Let’s Make A Deal
Posted Feb 26 2007 12:05PM
With the Thursday’s 3 p.m. trade deadline looming, NBA general managers now have less than four days to find a willing partner with the assets necessary to shape their squads for the stretch run – whether to the playoffs or the lottery.
“Rod's trying everything he can to trade (Vince) Carter,” the New York Post quoted an unnamed team executive on the actions of Rod Thorn, New Jersey’s GM. “He’d rather trade Vince than Jason (Kidd). They still look at Kidd as the face of the franchise.”
Kidd’s name, however, has surfaced in media reports more than his teammate in recent days, as New Jersey looks like it’ll shake up its underachieving roster. Playing without Richard Jefferson, who is sidelined after undergoing ankle surgery, the Nets are four games below .500 and trail the Toronto Raptors for the lead in the Atlantic Division.
Many believe Kidd could be headed back to California and suit up with the Lakers before the door is closed on all trades for the 2006-07 season, which seems to be just fine by Kidd.
“With the history of the Lakers, you definitely can't be disappointed,” Kidd said of possibly being traded to the Lakers. “With the tradition they have as a franchise, you couldn't be disappointed.”
Kidd’s would-be superstar teammate, under such a theoretical scenario, sounds like he welcomes the idea as well.
“This team is young, and if you have the opportunity to bring a player like Jason Kidd in, that's something you definitely, definitely have to look at,” Kobe Bryant told the L.A. Daily News on Saturday. “I hear all the talks going on. I don't know the seriousness of it, or the possibility of it, but it's still exciting.”
Now, just because two of the principals endorse such a move doesn’t mean it will ever actually happen. In fact, as Thorn cautioned the New York Daily News, these things more often than not don’t pan out.
“Ninety-eight percent of it is rhetoric that never goes anywhere,” Thorn said of rumors materializing into actual deals.
Thorn didn’t deny having conversations about moving either of his star players, meaning, as in many similar cases, there’s at least a small flame where there's smoke.
Another Eastern Conference GM, Atlanta’s Billy Knight, wouldn’t comment on specific talks he’s engaged in, but did admit that his team is looking for ways to get better as well.
“We have to look at every way possible to improve our team, and we're doing that,” Knight told the Atlanta Journal-Constitution. “We're certainly evaluating every avenue. We're actively involved in looking at things that can help us improve this team now and for the long term.”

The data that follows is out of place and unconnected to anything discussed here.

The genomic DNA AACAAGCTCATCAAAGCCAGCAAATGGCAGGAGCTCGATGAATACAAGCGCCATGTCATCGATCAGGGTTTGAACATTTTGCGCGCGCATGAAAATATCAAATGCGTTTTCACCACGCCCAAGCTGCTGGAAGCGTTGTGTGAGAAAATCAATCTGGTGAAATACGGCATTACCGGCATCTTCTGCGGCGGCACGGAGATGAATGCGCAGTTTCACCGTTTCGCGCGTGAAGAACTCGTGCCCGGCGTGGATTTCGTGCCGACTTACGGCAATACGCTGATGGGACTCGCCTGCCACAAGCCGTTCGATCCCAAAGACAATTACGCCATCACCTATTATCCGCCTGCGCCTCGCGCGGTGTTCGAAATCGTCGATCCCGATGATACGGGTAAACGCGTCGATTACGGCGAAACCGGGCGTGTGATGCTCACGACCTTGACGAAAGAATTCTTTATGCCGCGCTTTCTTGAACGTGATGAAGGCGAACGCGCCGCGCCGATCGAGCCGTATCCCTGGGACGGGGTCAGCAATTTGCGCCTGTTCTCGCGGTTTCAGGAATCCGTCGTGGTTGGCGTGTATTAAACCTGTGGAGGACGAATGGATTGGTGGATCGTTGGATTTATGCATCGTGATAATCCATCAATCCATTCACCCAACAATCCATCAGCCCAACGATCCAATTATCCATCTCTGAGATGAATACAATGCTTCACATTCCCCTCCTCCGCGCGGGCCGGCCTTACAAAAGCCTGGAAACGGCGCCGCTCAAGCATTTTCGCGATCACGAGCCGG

It’s very possible that the trades teams like Atlanta are looking to make at the 11th hour might not include any superstar or All-Star caliber players. After all, one of those has already filed a change of address card this season.
On the other hand, there are some big names out there whose names have come up frequently in the recent past or are just a standard addition to any dialogue on player movement.
Memphis’ Spanish big man belongs in the former camp, but doesn’t sound as though he’s prepared to leave the Grizzlies.
“I wouldn't be surprised if nothing happens with me,” Gasol told the Memphis Commercial Appeal. “If nothing happens I’ll stay motivated to finish out the rest of the year and finish on the highest note as possible. I'm going to keep competing.”
Gasol is dealing with the uncertainty for a first time, which is sure to make anybody feel a bit uneasy. For another talented, Western Conference frontcourt player, this is nothing new.
“It's part of the game,” Garnett said at Friday’s media availability session in Las Vegas. “I'm no stranger to the trade talk. I won't run from it. If Kevin McHale and Freddie (Hoiberg) feel that they need a change in the organization, then that's what it is.”
What it is is business and life in the NBA. Teams are continually tweaking their rosters in hopes of improvement. Sometimes, a major addition of shakeup is needed.
Those tweaks and shakes had better be done by Thursday at 3 p.m. ET. Otherwise, there’s always next year.